There was a time when doctors were men and nurses were women. In People at Work, the 1960s Ladybird book series, the nurse was female, and the carmakers, the policeman and the miner male. We can smile at the gender stereotypes from our 21st-century vantage point, but how far have we moved in reality?
Steve Tobak, the technology consultant and author, argues on his blog, The Corner Office, that men are still paid more than women “because they choose higher-paying jobs”.
He cites eight reasons, including: men choose more dangerous professions; men choose higher-paid careers that are also more stressful (surgery rather than general practice, for example); men work longer hours, including anti-social ones; and men are prepared to work in isolated and undesirable locations. His position is that when women do the same jobs as men, they earn at least as much – some may say more.
It is probably true that women tend to choose well-located, more sociable, less stressful and physically less demanding roles where the rewards may not be financial. But why? Take surgery, for instance. While more than 50 per cent of medical graduates are women, less than 5 per cent enter surgical fields.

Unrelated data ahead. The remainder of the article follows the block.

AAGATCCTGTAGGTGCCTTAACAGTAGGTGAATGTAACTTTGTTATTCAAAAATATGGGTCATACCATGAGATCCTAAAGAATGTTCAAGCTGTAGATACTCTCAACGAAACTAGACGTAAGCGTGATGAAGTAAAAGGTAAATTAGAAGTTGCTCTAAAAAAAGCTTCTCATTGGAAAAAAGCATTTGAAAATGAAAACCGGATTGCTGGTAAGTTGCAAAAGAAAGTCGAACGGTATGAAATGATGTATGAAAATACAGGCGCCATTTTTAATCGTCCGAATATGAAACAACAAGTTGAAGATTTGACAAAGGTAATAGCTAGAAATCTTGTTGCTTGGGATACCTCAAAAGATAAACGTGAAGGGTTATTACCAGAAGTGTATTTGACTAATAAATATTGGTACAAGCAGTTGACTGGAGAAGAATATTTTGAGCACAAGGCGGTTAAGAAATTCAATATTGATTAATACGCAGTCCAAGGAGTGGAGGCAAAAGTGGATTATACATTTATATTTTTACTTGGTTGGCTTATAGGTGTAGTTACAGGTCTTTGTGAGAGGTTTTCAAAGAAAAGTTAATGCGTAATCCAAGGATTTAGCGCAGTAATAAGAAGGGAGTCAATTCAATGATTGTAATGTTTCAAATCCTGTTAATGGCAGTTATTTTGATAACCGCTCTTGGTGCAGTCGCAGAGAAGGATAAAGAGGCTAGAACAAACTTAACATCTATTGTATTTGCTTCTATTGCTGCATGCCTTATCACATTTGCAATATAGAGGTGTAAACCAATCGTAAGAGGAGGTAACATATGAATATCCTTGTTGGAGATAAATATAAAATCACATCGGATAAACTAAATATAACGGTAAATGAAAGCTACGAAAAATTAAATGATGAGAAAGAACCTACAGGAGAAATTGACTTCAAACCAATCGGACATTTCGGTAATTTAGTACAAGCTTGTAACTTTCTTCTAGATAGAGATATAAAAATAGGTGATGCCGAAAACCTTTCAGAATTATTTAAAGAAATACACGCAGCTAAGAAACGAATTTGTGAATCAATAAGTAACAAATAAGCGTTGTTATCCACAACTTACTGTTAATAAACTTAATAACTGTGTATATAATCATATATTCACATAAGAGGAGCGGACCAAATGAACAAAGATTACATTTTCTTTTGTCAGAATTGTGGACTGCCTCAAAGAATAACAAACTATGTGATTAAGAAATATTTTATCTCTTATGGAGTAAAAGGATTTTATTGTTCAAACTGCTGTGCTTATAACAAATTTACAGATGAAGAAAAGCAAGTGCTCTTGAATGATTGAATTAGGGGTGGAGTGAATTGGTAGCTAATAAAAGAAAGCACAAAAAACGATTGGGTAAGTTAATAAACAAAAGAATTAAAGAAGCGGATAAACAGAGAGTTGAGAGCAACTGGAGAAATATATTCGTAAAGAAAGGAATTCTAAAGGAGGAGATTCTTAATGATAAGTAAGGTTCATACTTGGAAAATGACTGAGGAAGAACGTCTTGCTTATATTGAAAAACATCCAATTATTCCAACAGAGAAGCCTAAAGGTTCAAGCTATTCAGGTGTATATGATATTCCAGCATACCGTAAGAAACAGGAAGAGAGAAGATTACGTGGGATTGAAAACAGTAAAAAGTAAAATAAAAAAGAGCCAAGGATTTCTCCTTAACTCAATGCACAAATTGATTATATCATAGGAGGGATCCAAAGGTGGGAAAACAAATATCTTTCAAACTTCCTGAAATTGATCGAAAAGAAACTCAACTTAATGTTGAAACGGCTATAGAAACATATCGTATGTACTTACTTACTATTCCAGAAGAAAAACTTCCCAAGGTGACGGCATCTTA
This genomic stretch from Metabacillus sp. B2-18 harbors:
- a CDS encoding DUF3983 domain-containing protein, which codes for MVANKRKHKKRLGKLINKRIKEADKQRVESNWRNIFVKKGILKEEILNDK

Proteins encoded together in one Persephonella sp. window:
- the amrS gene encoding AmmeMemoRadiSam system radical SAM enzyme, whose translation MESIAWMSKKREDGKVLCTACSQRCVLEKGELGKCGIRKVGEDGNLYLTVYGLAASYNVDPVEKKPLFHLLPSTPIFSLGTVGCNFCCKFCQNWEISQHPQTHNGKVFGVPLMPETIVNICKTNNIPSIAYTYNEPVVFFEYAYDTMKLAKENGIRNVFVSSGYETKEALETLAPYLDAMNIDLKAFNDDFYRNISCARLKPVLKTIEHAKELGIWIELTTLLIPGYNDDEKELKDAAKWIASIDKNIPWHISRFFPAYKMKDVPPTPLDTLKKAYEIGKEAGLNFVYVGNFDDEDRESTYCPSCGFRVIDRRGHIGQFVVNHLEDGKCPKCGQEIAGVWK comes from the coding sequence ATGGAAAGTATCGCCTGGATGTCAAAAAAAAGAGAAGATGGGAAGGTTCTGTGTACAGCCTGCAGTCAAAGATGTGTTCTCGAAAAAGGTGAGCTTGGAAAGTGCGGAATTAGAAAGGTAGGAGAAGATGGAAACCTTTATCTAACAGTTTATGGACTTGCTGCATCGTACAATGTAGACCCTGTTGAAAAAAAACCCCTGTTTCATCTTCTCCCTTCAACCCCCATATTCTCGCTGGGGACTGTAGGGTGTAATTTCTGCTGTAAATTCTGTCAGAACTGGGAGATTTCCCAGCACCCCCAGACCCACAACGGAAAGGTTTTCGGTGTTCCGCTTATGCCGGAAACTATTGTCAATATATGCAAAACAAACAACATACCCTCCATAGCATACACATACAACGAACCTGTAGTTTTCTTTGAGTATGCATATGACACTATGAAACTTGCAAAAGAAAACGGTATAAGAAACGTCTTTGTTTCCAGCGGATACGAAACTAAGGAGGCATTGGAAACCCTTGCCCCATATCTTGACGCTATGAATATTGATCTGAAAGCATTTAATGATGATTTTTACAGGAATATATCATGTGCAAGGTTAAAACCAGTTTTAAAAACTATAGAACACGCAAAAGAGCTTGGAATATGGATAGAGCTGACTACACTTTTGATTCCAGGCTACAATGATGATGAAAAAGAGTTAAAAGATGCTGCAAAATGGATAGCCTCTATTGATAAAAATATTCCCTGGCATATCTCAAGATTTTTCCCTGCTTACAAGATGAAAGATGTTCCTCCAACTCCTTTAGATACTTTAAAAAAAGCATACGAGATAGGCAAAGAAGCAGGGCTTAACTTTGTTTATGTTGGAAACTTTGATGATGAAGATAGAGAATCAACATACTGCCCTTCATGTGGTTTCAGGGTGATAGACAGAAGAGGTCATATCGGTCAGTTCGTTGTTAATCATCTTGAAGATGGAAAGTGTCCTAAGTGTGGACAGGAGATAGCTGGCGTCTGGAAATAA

I have just finished reading Joan Cassell’s book The Woman in the Surgeon’s Body, in which 33 women surgeons in the US are interviewed, tracked and compared. Cassell is an anthropologist, and the aim of her study is to examine the differences between male and female surgeons, and the internal and external forces affecting these differences.
She notes that “certain male-identified, death-haunted pursuits, such as surgery, test-piloting and race-car driving, are embodied occupations, and that (to some) the body of a woman … seems bizarrely out of place to their martial masculine practitioners”.
Until we examine some of the illogical connections we make between roles and those who should fill them, we are, in Ladybird language, not there yet.